There are several advantages of powder coating over conventional liquid coatings:
Powder coatings emit zero or near zero volatile organic compounds (VOC).
Powder coatings can produce much thicker coatings than conventional liquid coatings without running or sagging.
Powder coating overspray can be recycled and thus it is possible to achieve nearly 100% use of the coating.
Powder coating production lines produce less hazardous waste than conventional liquid coatings.
Capital equipment and operating costs for a powder line are generally less than for conventional liquid lines.
Powder coated items generally have fewer appearance differences between horizontally coated surfaces and vertically coated surfaces than liquid coated items.
A wide range of specialty effects is easily accomplished which would be impossible to achieve with other coating processes.
While powder coatings have many advantages over other coating processes, there are limitations to the technology. While it is relatively easy to apply thick coatings which have smooth, texture-free surfaces, it is not as easy to apply smooth thin films. As the film thickness is reduced, the film becomes more and more orange peeled in texture due to the particle size and TG (glass transition temperature) of the powder. Also powder coatings will break down when exposed to uv rays between 5 to 10 years.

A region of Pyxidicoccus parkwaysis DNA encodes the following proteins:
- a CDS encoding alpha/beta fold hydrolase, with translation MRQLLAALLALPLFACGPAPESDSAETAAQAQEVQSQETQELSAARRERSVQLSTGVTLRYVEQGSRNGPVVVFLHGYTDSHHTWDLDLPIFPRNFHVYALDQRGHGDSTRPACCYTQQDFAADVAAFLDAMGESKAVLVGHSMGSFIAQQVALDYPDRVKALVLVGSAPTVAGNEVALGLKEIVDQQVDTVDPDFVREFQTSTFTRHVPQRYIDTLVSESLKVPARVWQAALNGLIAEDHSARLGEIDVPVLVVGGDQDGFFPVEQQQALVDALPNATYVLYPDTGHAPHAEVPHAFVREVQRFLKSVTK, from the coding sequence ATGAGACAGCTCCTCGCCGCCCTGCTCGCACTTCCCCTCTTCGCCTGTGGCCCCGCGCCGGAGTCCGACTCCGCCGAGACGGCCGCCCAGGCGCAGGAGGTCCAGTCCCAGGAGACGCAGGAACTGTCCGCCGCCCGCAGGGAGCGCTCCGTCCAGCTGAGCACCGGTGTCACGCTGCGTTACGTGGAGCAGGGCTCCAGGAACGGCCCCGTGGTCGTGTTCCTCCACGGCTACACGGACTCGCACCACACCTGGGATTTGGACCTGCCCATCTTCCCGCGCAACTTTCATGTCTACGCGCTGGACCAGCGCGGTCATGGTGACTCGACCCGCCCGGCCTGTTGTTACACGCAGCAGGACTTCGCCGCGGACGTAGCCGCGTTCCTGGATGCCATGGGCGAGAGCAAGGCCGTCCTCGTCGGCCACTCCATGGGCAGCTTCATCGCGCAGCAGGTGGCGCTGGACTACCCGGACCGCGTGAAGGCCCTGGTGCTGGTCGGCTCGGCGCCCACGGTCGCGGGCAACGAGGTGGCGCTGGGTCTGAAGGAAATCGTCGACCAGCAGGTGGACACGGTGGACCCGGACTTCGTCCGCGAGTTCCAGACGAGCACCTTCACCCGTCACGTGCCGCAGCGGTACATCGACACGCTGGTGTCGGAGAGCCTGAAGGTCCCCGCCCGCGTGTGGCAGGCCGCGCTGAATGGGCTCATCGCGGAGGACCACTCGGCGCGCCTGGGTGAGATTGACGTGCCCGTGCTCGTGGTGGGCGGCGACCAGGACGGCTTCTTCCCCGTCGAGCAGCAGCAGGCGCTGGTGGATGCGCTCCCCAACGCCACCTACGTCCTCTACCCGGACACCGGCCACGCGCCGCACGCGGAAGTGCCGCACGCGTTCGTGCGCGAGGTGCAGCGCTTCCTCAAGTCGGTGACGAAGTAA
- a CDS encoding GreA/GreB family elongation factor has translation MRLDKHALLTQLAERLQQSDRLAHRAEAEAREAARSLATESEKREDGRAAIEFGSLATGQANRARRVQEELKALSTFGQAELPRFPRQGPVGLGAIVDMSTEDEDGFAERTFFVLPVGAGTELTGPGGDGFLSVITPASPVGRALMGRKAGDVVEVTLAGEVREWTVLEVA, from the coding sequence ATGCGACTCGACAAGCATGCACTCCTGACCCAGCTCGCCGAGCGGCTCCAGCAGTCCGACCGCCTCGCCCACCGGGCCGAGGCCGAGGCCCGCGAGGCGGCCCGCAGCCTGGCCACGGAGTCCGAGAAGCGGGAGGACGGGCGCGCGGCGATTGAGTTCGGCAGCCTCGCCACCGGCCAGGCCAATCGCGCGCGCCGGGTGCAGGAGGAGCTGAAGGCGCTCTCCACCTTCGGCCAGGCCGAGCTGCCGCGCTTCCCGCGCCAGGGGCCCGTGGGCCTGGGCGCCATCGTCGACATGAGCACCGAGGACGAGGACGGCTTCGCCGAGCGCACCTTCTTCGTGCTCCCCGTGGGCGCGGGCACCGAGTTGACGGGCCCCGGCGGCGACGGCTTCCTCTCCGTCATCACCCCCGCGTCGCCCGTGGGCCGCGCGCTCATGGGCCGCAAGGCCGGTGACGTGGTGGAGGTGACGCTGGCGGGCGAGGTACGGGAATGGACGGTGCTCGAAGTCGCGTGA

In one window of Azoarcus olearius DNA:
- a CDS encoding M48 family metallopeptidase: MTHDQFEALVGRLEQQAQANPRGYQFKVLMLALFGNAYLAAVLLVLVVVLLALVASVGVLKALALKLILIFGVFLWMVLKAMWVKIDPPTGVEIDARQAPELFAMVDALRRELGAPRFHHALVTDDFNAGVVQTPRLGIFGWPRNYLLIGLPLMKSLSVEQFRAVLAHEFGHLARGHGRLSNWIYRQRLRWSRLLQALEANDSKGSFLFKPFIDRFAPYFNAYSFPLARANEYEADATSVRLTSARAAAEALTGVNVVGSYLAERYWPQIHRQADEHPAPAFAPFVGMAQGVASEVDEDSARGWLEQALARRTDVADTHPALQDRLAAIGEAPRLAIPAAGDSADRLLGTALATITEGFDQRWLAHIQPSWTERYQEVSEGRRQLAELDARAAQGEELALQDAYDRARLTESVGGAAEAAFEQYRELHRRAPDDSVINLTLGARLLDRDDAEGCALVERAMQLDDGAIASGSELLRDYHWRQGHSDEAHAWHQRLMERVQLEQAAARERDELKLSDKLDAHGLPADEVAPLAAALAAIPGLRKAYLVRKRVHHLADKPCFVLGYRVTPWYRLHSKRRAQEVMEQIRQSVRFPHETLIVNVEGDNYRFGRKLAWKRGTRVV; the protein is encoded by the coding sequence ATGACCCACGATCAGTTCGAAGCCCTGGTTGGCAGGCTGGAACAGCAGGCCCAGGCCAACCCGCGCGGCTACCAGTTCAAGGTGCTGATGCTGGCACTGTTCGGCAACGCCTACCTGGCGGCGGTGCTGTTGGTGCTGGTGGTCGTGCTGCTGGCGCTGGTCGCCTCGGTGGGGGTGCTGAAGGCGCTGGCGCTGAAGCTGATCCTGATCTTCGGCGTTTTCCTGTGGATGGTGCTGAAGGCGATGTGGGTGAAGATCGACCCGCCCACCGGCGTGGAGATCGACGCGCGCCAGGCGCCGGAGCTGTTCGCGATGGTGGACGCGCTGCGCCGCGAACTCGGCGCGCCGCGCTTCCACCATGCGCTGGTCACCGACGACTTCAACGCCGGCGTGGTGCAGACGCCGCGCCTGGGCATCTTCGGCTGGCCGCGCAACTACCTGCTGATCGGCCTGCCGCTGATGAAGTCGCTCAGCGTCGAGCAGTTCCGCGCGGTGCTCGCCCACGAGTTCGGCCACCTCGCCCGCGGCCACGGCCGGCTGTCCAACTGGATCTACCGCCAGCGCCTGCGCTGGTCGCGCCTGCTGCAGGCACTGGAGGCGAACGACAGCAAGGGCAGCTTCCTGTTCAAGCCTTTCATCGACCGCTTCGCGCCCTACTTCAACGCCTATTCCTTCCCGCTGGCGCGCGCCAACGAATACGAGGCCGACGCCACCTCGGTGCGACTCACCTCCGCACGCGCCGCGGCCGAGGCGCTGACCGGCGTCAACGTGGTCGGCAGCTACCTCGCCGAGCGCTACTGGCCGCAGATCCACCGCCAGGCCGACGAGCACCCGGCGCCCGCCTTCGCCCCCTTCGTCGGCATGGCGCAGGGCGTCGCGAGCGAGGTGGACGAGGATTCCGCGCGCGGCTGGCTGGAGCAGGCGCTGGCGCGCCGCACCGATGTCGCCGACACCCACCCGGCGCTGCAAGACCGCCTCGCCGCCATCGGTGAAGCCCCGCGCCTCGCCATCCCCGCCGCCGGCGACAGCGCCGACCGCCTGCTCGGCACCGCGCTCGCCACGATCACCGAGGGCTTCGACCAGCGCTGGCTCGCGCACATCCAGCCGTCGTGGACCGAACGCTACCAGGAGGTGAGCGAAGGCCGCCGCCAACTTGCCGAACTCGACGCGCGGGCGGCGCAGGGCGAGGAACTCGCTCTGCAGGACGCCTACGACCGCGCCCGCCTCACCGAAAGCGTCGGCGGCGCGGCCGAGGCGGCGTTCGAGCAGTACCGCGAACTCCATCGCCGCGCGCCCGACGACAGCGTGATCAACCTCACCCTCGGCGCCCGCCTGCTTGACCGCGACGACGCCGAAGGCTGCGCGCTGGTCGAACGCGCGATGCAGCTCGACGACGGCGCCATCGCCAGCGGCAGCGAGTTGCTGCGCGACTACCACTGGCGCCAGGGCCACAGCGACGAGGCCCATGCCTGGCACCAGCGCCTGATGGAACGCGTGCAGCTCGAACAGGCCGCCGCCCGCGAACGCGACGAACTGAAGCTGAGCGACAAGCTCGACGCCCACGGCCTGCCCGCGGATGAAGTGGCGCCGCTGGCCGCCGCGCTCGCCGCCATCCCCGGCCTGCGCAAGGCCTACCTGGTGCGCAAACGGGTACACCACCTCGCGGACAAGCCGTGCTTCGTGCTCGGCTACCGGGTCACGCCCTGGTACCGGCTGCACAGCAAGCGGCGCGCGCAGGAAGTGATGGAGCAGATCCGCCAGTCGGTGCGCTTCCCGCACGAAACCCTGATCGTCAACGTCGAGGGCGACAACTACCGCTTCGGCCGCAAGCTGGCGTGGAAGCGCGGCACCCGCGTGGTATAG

For optimum material handling and ease of application, most powder coatings have a particle size in the range of 30 to 50 μm and a TG > 40°C. For such powder coatings, film build-ups of greater than 50 μm may be required to obtain an acceptably smooth film. The surface texture which is considered desirable or acceptable depends on the end product. Many manufacturers actually prefer to have a certain degree of orange peel since it helps to hide metal defects that have occurred during manufacture, and the resulting coating is less prone to show fingerprints.
There are very specialized operations where powder coatings of less than 30 micrometres or with a TG < 40°C are used in order to produce smooth thin films. One variation of the dry powder coating process, the Powder Slurry process, combines the advantages of powder coatings and liquid coatings by dispersing very fine powders of 1–5 micrometre particle size into water, which then allows very smooth, low film thickness coatings to be produced.
Powder coatings have a major advantage in that the overspray can be recycled. However, if multiple colors are being sprayed in a single spray booth, this may limit the ability to recycle the overspray.